Psychology: Individualized Treatment
The asylum’s reputation was further challenged by an equally revolutionary form of treatment of the mentally troubled - psychological treatment. This concept of care stemmed in large measure from the pioneering work of Sigmund Freud and a subsequent generation of research and therapy of by many of his best students. In rigorous and sometimes lengthy patient/psychologist therapy sessions, psychologists carefully examined their patients’ unconscious desires, repressed urges, and their relationships with family and friends, to find explanations for their mental breakdowns and personality disorders. The best form of treatment, they argued, was individual or small group therapy, in which patients would slowly come to terms with their psychological malaise. From this perspective, treating patients in large asylums in overcrowded conditions through moral therapy made little sense. Since the mid 20th century there has been a proliferation of types of psychological treatment as the list of mental disorders has continued to grow and the profession has become increasingly specialized.
In an effort to revitalize asylum care into a more meaningful form of treatment, more radical therapies were introduced into the asylum setting in the early 20th century. These included electroconvulsive therapy, malarial therapy, insulin therapy, the use of the drug Metrazol to induce convulsions, and the surgical procedure of lobotomy. These were all more radical interventions into the bodies and brains of patients. Growing controversy over the use of these therapies led to the popularization of protest in blockbuster movies like “One Flew Over the Cuckoo’s Nest. Most fell into disuse by the 1980s. However, like many of the forms of care that we have reviewed in this short history, it is interesting to note that a modified form of electroconvulsive therapy is still widely used in Canada to treat some forms of depression.
By far the greatest revolution in therapy in the 20th century was the development of psychopharmacology. Starting with chlorpromazine in the 1950s, a host of new drugs were created to treat patients diagnosed with psychosis and severe mood disorder. There was a wide range of negative side effects that went with most of these new psychopharmaceuticals. However, many of these drugs enabled patients to rely less on permanent care at a psychiatric hospital, a change that would accelerate the movement to deinstitutionalization (see below). In the 1970s and 80s, following research into the relationship between neurotransmitters in the brain and mental illness, a new generation of psychopharmaceuticals was introduced (the so-called “mood-drugs”) to further regulate emotional disorders. One needs only to consider the widespread use of antidepressants in Canada to understand the scope and acceptance of these developments in neuroscience and in drug therapy. In 1981, 3.2 million prescriptions of antidepressants were given to Canadians, at a cost of 31.4 million dollars. By 2000, these numbers had increased to 14.5 million prescriptions costing 543.4 million dollars.  This enormous consumption of psychopharmaceuticals has drawn critical attention from such scholars as David Healey and Janet Currie, who consider the medical and social consequences of this revolution in thought and therapy.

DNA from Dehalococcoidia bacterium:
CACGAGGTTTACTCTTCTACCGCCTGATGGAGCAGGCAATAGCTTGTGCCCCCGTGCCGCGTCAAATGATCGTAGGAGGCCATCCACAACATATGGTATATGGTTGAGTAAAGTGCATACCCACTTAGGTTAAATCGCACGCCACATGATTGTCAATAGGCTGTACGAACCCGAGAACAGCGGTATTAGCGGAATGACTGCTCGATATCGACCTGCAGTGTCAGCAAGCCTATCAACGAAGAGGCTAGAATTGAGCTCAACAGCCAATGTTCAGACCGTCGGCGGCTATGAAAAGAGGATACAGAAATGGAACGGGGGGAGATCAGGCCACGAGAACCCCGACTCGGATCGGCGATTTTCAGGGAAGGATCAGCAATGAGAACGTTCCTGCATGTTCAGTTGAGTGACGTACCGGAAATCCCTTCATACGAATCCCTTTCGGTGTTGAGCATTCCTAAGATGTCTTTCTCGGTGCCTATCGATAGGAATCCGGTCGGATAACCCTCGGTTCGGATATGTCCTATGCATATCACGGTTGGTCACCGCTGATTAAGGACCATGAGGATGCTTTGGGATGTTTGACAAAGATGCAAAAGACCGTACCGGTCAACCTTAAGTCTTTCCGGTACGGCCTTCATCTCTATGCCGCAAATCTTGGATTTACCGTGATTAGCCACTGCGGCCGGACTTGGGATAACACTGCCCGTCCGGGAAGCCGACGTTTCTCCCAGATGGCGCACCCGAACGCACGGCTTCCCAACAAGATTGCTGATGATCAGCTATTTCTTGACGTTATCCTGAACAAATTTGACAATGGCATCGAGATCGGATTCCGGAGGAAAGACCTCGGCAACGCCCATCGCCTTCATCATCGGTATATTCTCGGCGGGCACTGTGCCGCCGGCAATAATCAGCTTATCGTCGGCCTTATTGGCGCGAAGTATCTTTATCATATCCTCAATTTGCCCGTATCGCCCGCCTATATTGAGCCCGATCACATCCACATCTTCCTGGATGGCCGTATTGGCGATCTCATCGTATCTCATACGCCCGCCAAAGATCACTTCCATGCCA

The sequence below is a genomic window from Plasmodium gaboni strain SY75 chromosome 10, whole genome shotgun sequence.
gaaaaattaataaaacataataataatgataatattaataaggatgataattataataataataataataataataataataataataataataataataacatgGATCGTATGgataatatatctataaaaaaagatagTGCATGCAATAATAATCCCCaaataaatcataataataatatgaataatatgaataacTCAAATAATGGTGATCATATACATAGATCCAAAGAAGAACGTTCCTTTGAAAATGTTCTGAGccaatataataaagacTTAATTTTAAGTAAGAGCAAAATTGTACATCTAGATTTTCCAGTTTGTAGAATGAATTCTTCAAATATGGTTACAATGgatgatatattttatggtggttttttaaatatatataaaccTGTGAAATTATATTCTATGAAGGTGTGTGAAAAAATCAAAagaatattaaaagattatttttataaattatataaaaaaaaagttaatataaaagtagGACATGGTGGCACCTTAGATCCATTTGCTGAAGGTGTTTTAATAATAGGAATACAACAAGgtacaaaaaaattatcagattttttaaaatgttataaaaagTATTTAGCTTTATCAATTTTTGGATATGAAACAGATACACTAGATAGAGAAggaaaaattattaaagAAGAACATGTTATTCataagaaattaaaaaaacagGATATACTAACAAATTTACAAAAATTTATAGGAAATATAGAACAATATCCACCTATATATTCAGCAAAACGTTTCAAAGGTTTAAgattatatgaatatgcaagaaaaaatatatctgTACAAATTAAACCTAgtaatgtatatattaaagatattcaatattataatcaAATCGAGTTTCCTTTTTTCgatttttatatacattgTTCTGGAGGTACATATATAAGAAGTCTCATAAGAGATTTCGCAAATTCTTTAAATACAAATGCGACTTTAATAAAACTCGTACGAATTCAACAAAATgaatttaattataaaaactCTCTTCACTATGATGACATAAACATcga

Access to sophisticated therapeutic drugs for a vast array of mental health problems contributed to another important development in Canada in the second half of the 20th century: deinstitutionalization. This wordy term was coined to explain the rapid exodus of patients out of psychiatric hospitals and into the community starting in the 1960s. The new drugs, it was hoped, would help patients to live more independently in the general community. Moreover, governments no longer wanted to bear the burden of hospital costs in the old psychiatric institutions (sometimes the same buildings formerly called asylums). The reputation of these institutions also continued to decline in the eyes of the public. These developments led to a major push to replace psychiatric hospital care with care in general hospital psychiatric units, and with psychiatric services in the community. As Donald Wasylenki notes, the change was astonishingly fast. “Between 1960 and 1975, the number of beds in provincial psychiatric hospitals had dropped from 50,000 to 15,000.” Unfortunately, the rate of deinstitutionalization was much faster than the organization of community services. This has led to enormous difficulties in providing adequate care at the community services level for those who need and want it.
 Anthony F. C. Wallace, “Dreams and the Wishes of the Soul: A Type of Psychoanalytic Theory among the Seventeenth Century Iroquois”, American Anthropologist, New Series, Vol. 60, No. 2 (Apr., 1958), pp. 234-248 ). 240.
 Cyril Greenland, Jack Griffin and Brian Hoffman, “Psychiatry in Canada from 1951-2001, in Quentin Dae-Grant (Ed.), Psychiatry in Canada: 50 Years, 1951-2000 (Ottawa: Canadian Psychiatric Association, 2001), p. 2.
 See, M.E. Hemels, G. Koren, and T.R. Einarson, “Increased use of antidepressants in Canada: 1981-2000”, The Annals of Pharmacotherapy: Vol. 36, No. 9, pp. 1375-1379.
 David Healey, Let them Eat Prozac: The Unhealthy Relationship between the Pharmaceutical Industry and Depression (New York: New York University Press, 2004); Janet Curry, “The Marketization of Depression: The Prescribing of SSRI Antidepressants to Women” (Women and Health Protection, 2005), pp. 1-27.
 Donald Wasylenki, “The Paradigm Shift from Institution to Community”, in Quentin Dae-Grant (Ed.), Psychiatry in Canada: 50 Years, 1951-2000 (Ottawa: Canadian Psychiatric Association, 2001), 96.